I've got a Carter family classic here.
A standard for guitar players all over the
The Wildwood Flower for the basic
Here, I'll play it at 70 beats a minute.
And then we'll talk through a couple
things to look for.
One, two, three.
Great old number here.
What I'm doing here in this basic version
to sort of bring it around to a,
a lot of the things we've talked about in
the basic curriculum with the,
the boom chuck rhythm.
The picking pattern some walking bass.
Hammer ons and pull offs.
We're going to use a lot of that here.
Even though this is a you know, fairly
we can sort of bring it back into this
idea of good bluegrass technique.
And think about how we're playing and what
So I'll just sort of talk through the tab
Sort of got an alternating way of playing
melody and strumming.
At the same time sort of, so this is so
this is kind of a solo piece.
Just kind of your first phrase.
And some things to look through there to,
to be aware of.
Those strums kind of all fall on on beat
two of the bar.
So that's what gives it that rhythmic
consistency as though you were just
you would really want to trust your your
picking hand or your picking arm.
You know, drive your rhythm from a relaxed
That, that hammer-on in the first measure.
There's two down strokes in a row, where,
you no, notice with the picking pattern
concept, there's an eighth note there on
three am, but we don't play.
Let that hammer-on define that beat.
So therefore the downbeat of
of bar two is, is right with the metronome
and right in our groove.
Right with a good downstroke right there.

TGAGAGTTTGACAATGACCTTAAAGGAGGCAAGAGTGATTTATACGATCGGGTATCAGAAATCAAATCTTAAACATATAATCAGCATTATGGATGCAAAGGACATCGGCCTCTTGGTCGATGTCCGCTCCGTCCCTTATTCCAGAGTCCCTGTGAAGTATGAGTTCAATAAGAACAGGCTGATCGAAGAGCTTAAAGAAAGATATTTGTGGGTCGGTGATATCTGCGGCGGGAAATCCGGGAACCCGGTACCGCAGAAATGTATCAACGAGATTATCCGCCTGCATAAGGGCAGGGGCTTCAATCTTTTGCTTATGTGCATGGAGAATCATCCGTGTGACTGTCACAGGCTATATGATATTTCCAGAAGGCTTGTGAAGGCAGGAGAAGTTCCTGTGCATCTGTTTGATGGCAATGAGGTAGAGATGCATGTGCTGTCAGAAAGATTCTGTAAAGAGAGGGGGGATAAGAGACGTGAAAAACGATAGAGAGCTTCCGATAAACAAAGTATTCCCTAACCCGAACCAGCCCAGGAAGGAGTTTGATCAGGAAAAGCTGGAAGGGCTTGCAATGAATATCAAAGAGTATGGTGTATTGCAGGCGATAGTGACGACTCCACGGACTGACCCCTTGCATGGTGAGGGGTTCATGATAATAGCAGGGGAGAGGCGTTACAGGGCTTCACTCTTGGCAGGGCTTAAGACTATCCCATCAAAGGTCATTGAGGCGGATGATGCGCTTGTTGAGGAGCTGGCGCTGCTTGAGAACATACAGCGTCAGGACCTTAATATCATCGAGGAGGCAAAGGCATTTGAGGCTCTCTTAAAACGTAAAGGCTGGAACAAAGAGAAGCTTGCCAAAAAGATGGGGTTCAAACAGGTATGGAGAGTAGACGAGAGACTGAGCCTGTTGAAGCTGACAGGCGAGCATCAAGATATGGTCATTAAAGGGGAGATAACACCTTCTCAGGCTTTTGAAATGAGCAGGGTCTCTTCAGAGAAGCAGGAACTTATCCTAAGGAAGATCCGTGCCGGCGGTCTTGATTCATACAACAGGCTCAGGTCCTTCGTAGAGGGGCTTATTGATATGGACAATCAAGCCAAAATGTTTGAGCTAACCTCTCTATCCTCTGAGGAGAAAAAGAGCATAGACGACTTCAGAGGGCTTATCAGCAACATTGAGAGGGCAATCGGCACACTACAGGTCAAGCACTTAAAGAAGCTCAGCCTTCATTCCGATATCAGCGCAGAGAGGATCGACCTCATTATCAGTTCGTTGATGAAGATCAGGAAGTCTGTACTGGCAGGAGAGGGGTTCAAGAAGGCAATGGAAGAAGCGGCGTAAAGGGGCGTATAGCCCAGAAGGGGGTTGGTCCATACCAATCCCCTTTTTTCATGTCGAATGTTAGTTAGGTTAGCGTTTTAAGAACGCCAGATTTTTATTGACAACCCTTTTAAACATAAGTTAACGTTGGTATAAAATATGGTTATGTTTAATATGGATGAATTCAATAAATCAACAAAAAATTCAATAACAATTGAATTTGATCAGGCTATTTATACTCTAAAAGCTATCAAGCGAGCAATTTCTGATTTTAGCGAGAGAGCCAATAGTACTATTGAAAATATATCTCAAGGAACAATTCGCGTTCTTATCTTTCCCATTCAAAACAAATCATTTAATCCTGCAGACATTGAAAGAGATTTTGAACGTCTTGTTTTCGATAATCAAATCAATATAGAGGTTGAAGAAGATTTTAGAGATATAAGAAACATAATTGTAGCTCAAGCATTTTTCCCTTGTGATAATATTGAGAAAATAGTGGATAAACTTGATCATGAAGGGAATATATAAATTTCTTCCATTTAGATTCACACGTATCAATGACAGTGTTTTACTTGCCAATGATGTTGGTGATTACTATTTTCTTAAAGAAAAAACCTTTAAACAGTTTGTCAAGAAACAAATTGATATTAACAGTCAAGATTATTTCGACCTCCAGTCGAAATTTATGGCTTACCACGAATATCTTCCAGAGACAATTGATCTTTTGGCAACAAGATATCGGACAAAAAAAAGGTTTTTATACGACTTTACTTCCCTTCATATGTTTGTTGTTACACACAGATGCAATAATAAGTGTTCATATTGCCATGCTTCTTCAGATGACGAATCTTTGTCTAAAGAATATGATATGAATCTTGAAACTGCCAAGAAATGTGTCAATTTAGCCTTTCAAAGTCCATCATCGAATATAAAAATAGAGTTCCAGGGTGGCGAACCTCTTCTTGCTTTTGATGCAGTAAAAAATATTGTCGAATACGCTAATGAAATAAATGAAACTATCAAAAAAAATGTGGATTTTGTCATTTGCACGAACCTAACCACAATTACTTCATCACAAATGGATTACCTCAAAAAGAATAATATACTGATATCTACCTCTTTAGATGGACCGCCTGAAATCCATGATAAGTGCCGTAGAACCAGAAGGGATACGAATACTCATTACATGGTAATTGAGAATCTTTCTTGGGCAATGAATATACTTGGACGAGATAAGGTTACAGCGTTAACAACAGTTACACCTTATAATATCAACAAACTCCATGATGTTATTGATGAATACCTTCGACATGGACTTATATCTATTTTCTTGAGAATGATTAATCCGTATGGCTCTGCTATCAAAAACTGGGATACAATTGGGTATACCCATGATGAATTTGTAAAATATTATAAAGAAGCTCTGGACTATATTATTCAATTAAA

That kind of repeats that same idea.
In the bar, in the bar of four of the
A simple repeat.
A simple repeat.
And notice up in the fourth bar of the
melody the first time we just did a simple
boom chuck strum.
here, and what is bar ten of the tab.
Got a little hammer-on action there, on
the, on the on the low E string, hammering
from an open E to the G on the third fret.
So it gets the basic boom chuck sound,
like this, but it's enhanced a little bit.
Instead of that, we've got.
an idea that we wanna apply here for
hammer-ons and pull-offs, any, any sort of
technique like this that, that adds a nice
legato smoothing effect to the sound.
We still want to keep that really solid
with our sense of groove there.
It's really easy to rush things right
there with the hammer-ons so let.
if you were to play that it would sound
But it still stays.
So, three and four, one, two,
and three, and four.
And maybe a good thing
to just isolate that bar with a metronome,
and just relax and try to feel it.
And make it have this sort of automatic,
inevitable sort of sense.
And we're launch ourselves into the,
into the B section.
We got some some strums that are,
are melodic there.
You notice in the A part we kinda kept
that rhythm going all through it.
In the B part we're gonna stept away from
that for just a second.
those are down strokes there and and
they're tab and bar 13.
Quite a string jump from second string to
fifth string, but.
Just trust your rhythm there.
Another thing to think about just like
with our boom, our boom chuck concept
those boom a solid down beats especially
on a tune like this the more you can
make those rest strokes the better your
tone will be out of the guitar.
So the b section again.
Notice that low c is gonna be a rest
And the high c for that matter.